What do karate belts really mean?
Karate is a martial art with a rich and long-running history. But there is one element of the practice that is still relatively new: the karate belt system. While karateka, or karate students, have been practicing their katas for centuries, their progress has only been graded with kyu (color belts) and dan (black belt) rankings since the early 1900s.
When karate was first practiced in Okinawa, it often had to be practiced in secret, which made any outward acknowledgement of a karateka’s accomplishments unwise and almost impossible. “Masters would select only a few students to teach, and charged no fee,” Wendell E. Wilson explains in The History of Karate Belts and Ranks. “A student’s progress was measured not by an assigned rank but by how many years he had studied, how much he had learned, and how well his character had developed. Nothing more.”
So when were belts first introduced to karate? And what do they represent? Let’s take a look at the history and meanings of this developing tradition.
When were karate belts first invented?
Dr. Jigoro Kano introduced the colored belt system to his teaching and awarded the first black belts in the 1880s. The Japanese martial artist known as the father of judo first created them as a way to visibly measure his students’ progress. From there, Gichin Funakoshi, the founder of Shotokan Karate, and a friend of Kano’s, adapted the system for his own students. A black belt of Funakoshi’s named Byung Jick Ro would later bring the same system to Tae Kwon Do in the 1940s.
How did the color ranking system develop?
If you’ve been paying attention to martial arts at all, you’ve probably heard that, in the beginning, there were only two ranks in martial arts: the white belt, and the black belt. A new student started with a brand new white belt and, over the years, the belt became stained with blood, sweat, and tears, until it changed color, proving that the student had gained a level of expertise and “earned” their black belt. It’s an inspiring story, but it is likely a myth. There’s little historical documentation of this process ever took place.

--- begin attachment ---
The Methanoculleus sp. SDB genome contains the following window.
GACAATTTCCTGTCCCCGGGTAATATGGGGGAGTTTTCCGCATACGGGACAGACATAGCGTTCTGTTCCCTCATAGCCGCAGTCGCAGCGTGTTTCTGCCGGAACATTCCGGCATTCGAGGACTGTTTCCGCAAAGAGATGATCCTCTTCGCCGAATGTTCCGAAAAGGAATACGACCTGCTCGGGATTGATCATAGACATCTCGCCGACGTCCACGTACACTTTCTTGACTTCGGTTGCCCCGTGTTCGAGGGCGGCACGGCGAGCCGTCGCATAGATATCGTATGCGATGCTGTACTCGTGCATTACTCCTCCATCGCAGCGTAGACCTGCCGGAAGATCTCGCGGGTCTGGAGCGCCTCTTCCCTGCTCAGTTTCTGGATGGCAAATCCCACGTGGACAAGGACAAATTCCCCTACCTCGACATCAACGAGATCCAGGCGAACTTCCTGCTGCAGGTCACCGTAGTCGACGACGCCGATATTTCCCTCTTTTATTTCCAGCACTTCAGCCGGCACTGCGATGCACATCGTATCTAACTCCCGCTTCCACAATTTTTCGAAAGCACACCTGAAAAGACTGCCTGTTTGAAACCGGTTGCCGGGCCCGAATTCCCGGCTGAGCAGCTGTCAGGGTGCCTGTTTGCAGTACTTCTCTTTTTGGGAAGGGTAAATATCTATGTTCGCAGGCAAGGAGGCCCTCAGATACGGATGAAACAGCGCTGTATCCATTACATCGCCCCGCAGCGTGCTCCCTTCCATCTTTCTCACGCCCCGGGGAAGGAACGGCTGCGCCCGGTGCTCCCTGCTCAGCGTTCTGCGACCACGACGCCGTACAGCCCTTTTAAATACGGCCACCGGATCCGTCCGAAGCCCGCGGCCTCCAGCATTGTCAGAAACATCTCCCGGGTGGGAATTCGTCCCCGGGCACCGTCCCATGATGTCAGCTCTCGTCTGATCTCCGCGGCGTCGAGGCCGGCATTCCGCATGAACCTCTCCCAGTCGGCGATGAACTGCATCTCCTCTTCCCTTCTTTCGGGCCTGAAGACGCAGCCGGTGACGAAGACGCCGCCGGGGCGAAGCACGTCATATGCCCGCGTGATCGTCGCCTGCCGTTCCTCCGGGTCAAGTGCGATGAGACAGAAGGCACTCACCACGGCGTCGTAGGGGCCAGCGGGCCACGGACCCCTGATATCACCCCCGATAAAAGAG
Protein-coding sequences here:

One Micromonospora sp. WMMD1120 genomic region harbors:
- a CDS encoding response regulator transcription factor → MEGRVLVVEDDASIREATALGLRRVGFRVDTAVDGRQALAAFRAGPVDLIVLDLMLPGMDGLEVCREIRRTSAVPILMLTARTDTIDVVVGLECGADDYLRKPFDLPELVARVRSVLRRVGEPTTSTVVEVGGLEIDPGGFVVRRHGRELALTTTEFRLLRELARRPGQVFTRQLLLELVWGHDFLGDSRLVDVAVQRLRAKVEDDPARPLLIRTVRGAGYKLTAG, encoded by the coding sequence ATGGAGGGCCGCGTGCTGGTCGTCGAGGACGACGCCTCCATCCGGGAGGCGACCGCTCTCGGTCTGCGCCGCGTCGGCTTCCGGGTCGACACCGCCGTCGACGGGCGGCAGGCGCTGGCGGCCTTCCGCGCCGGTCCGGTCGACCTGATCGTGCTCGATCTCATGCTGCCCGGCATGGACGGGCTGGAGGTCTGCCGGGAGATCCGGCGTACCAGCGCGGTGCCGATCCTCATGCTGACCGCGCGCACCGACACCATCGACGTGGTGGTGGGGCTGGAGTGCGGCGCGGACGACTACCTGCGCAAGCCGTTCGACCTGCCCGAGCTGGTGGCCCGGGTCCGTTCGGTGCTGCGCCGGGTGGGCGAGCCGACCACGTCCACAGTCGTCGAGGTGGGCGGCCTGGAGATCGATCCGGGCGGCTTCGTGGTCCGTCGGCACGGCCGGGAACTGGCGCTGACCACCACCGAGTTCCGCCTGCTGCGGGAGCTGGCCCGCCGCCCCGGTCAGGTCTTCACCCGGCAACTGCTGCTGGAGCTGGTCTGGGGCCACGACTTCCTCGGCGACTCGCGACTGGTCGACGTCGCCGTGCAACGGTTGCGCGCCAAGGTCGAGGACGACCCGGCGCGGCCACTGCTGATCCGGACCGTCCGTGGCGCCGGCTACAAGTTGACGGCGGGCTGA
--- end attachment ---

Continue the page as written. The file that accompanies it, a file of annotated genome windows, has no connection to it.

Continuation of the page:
There is a reason that karate belt colors become increasingly darker with each rank, though. When the color system first developed, students would begin with a white belt and dye it a different color with each promotion, which was a visible but cost-effective way to measure martial artists’ growth, particularly in the post-World War II era, when money was scarce in Japan and Korea. This is why karate belt rank progression is white, yellow, gold, orange, green, purple, red, brown, and, finally, black.
Does having a black belt in karate mean you’re an expert?
As any martial artist will tell you, earning your black belt in karate is just the beginning! Far from meaning that you’ve learned everything that you need to know about the martial art, it represents your willingness to learn more and study more deeply. “I was going to karate tournaments and learning stuff here and there,” AWMA-sponsored athlete Shahin Jahanvash said of his pre-black belt training and competition. “But I’ve done so much more learning since making my black belt than before I made my black belt. So yeah, the journey definitely begins there.”
What does a karate belt really say about you as a martial artist?
The colored belt ranking system can be a helpful and organized way to chart the growth of a martial artist, but that doesn’t mean that you should let your karate belt entirely define you, either. “[Belts] are important in the standardization of requirements which helps to maintain the integrity and value of systems based on tradition. However, it should never be forgotten that rank does not make the man,” Wendell E. Wilson writes in The History of Karate Belts and Ranks. “Within every rank there can be found a wide range of students whose skills vary dramatically, causing the observant karateka to sometimes wonder whether rank really guarantees much of anything. Achievement of rank should be considered as a side-effect of karate training and not a goal. The true goal is personal development, to ‘be all that we can be’ at whatever rank level we may attain.”